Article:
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Title: South Sudan's engagement with China : foreign policy of a liberation movement in government
Author: Madut, Akok Mayuat
ISNI:       0000 0004 7960 6522
Awarding Body: SOAS University of London
Current Institution: SOAS, University of London
Date of Award: 2019
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This thesis seeks to study and understand South Sudanese relations with China after the signing of the Comprehensive Peace Agreement (CPA) from 2005-2011 and 2011-2017. The CPA led to the formation of the Government of Southern Sudan (GoSS) during the six-year interim period (2005- 2011) and subsequent independence of South Sudan in 2011. During the war of liberation, Southern Sudan considered China as an enemy and its oil interests were legitimate military targets for the SPLM/A due to Beijing's economic, political and military support for the government of Sudan. Nevertheless, after the signing of the CPA South Sudan and China opted for cooperation instead of continued confrontation. Grounded in spoiler theory within conflict resolution studies and the context of African state formation, these two approaches explain the behavior of South Sudan towards China, both during the six-year interim period and after independence. In 2005, South Sudan pragmatically decided to engage China for the peaceful implementation of the CPA. Given its considerable leverage, Beijing was the only major power that could prevail over Sudanese leaders in Khartoum not to abrogate the CPA, particularly with regard to the peaceful conduct of the referendum. By the end of the CPA's interim period, South Sudan realized an important role that China could continue to play in resolving post-independence issues between the two Sudans as well as socioeconomic development of a new country, the latter of which South Sudanese leadership had failed to manage. Mainly through primary research and a single case study approach, this thesis concludes that South Sudan's decision to engage China in 2005-2011 was largely advantageous, leading to the peaceful divorce of the two Sudans. Nevertheless, after independence (2011-2017), South Sudan was unable to achieve many of its socioeconomic development objectives. This has been largely due to lack of experience of liberation movements in governance and development, a common factor among many African liberation movements in power. From antagonistic past to pragmatic engagement after the CPA, the evolution of relations was by and large mutually advantageous, leading to the peaceful referendum and subsequent independence of South Sudan on one hand and continuation as well as safety of Chinese oil interests on the other. The SPLM's parallel relations with the Communist Party of China continue to complement and consolidate the two countries' cooperation. The level of political engagement between the two has been remarkable, particularly regarding China's role in managing postindependence issues between the two Sudans, conflict resolution within South Sudan, and Beijing's backing of Juba at the UNSC. Socioeconomic development has been difficult as South Sudan failed in planning, prioritizing and creating stability needed for meaningful development. Despite being a negative factor during the war of liberation, oil eventually became a positive factor and cornerstone of the engagement between South Sudan and China. This thesis aims to offer an in-depth analysis of a foreign policy of a liberation movement in government through South Sudan's relations with China. A unique contribution to the literature has been 'spoiler theory' of peace agreements and the importance of post-conflict state building, which will reinforce our understanding of South Sudan's foreign policy towards China.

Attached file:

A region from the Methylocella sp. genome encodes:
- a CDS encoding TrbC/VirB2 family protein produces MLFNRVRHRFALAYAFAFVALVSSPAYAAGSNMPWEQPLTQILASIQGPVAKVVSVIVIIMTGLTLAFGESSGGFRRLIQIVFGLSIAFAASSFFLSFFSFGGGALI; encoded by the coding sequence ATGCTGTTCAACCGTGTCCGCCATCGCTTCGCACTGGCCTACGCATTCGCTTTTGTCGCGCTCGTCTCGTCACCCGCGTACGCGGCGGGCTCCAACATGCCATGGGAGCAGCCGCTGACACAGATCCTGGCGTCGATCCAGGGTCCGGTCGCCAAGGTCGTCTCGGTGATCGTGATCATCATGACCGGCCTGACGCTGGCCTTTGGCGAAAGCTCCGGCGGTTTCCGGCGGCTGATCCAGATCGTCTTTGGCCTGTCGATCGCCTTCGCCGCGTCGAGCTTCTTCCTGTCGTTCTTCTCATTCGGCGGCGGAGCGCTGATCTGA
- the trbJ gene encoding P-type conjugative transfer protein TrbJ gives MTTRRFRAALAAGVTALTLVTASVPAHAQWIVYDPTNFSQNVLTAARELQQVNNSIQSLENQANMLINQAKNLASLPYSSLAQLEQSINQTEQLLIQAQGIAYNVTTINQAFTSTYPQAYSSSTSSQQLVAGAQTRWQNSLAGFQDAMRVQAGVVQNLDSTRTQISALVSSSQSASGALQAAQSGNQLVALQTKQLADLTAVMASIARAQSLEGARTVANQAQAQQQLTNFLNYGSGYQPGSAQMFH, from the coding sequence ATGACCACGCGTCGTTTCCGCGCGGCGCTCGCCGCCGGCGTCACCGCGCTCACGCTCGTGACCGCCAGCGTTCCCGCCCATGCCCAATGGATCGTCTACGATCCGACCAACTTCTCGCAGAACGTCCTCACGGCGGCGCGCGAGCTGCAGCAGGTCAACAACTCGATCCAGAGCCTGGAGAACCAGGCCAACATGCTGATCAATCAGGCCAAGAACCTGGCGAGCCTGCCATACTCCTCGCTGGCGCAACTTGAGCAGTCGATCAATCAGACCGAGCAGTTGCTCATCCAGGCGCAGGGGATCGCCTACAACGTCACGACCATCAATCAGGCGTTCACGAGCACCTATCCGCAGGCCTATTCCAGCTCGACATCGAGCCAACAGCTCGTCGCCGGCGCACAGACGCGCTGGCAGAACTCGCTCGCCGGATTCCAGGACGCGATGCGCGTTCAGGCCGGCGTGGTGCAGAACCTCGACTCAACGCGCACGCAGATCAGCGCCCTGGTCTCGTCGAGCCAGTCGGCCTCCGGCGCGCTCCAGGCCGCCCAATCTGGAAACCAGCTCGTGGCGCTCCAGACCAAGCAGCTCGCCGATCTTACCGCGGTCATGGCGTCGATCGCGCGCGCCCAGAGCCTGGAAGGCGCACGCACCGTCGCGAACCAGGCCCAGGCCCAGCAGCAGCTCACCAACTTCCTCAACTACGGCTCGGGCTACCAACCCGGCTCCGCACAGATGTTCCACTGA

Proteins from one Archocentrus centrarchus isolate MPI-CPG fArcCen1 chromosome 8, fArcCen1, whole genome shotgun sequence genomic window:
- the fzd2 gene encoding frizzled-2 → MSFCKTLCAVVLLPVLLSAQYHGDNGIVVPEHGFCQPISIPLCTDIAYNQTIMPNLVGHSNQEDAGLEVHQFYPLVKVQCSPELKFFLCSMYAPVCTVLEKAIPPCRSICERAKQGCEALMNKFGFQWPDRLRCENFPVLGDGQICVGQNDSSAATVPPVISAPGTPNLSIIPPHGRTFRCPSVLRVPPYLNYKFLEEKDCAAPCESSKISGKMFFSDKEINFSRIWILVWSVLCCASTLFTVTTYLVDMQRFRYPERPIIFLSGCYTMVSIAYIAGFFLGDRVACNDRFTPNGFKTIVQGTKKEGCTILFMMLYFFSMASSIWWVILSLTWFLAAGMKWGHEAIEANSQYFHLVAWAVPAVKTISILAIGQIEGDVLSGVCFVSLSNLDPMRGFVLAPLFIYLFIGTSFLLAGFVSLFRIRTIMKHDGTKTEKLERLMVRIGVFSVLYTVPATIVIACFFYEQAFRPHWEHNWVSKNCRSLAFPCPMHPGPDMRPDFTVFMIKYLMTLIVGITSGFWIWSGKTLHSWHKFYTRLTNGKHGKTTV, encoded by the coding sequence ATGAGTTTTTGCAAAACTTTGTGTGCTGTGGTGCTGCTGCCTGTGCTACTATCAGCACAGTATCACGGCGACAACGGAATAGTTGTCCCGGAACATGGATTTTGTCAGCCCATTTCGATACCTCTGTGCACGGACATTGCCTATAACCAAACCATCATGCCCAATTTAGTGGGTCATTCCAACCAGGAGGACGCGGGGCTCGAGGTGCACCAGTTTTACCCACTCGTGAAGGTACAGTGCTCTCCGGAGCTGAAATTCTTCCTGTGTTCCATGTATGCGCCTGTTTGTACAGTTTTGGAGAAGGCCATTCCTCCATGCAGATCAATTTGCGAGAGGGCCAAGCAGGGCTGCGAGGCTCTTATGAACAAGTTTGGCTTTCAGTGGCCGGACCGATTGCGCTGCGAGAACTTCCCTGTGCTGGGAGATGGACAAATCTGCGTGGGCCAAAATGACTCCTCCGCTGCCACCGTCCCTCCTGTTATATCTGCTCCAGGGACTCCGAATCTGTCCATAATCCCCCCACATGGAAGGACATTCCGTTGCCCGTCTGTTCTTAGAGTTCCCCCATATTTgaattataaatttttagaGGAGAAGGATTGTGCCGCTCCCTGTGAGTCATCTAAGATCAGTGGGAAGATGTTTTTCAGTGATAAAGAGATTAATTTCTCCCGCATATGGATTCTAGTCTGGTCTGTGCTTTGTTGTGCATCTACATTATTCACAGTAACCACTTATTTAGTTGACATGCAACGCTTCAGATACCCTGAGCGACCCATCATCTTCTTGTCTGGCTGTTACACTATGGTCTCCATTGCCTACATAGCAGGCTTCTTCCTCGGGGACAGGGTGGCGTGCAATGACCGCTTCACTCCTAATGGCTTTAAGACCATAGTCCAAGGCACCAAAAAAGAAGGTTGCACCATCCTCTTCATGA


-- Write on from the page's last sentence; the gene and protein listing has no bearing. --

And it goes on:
Supervisor: Not available Sponsor: Not available
Qualification Name: Thesis (Ph.D.) Qualification Level: Doctoral